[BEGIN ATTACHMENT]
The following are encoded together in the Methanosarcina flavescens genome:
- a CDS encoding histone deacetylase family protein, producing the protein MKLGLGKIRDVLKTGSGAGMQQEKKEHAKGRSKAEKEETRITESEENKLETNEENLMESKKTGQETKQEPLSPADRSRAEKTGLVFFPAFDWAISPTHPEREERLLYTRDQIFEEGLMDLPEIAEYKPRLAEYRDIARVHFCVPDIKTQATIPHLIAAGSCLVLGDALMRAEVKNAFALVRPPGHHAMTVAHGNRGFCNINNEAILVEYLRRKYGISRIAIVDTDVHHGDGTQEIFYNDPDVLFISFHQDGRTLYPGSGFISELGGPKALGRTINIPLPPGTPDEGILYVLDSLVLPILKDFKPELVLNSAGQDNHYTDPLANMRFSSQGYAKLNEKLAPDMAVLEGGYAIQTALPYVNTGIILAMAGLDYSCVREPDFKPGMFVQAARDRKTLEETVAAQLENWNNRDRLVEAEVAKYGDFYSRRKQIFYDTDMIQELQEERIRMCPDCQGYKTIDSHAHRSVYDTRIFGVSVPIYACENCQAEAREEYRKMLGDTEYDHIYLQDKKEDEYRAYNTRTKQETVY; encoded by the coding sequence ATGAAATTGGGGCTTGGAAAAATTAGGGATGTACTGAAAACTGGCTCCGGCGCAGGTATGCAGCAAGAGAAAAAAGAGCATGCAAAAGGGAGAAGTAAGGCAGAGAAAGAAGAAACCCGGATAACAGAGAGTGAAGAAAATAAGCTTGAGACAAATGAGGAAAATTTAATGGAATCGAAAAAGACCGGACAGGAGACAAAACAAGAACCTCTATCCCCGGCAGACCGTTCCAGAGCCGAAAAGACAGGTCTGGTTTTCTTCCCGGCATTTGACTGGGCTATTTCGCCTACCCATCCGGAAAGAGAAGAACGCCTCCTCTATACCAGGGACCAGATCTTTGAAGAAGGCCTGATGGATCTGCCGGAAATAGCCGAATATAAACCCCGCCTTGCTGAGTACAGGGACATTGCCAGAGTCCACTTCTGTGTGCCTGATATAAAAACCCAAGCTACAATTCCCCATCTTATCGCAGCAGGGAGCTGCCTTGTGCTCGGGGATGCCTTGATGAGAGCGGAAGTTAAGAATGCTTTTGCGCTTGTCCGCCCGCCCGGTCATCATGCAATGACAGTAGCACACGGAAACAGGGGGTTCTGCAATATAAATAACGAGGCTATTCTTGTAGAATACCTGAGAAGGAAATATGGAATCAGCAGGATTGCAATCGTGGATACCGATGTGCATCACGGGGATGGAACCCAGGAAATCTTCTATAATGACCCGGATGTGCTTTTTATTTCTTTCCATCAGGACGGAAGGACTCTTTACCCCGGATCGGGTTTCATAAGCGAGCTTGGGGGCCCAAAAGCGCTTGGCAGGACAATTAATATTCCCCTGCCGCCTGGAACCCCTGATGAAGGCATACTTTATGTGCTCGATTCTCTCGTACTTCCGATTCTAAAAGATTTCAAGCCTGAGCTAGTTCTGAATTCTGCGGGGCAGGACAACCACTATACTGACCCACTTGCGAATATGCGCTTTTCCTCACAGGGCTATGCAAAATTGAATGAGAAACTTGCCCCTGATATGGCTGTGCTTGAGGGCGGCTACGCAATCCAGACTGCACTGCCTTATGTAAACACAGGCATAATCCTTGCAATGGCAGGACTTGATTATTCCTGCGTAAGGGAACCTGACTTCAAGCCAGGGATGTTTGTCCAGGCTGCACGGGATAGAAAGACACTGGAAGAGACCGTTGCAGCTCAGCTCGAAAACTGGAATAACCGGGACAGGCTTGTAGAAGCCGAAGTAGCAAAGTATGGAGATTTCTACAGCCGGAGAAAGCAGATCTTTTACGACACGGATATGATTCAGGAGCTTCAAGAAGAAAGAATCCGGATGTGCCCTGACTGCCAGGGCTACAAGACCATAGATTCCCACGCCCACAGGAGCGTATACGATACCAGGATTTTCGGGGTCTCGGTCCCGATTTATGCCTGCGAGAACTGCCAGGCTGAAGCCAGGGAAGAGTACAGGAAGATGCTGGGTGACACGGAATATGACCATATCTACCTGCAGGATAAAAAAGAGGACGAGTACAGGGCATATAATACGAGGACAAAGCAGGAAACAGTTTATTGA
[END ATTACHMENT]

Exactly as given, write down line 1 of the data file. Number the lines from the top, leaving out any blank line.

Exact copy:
The following are encoded together in the Methanosarcina flavescens genome: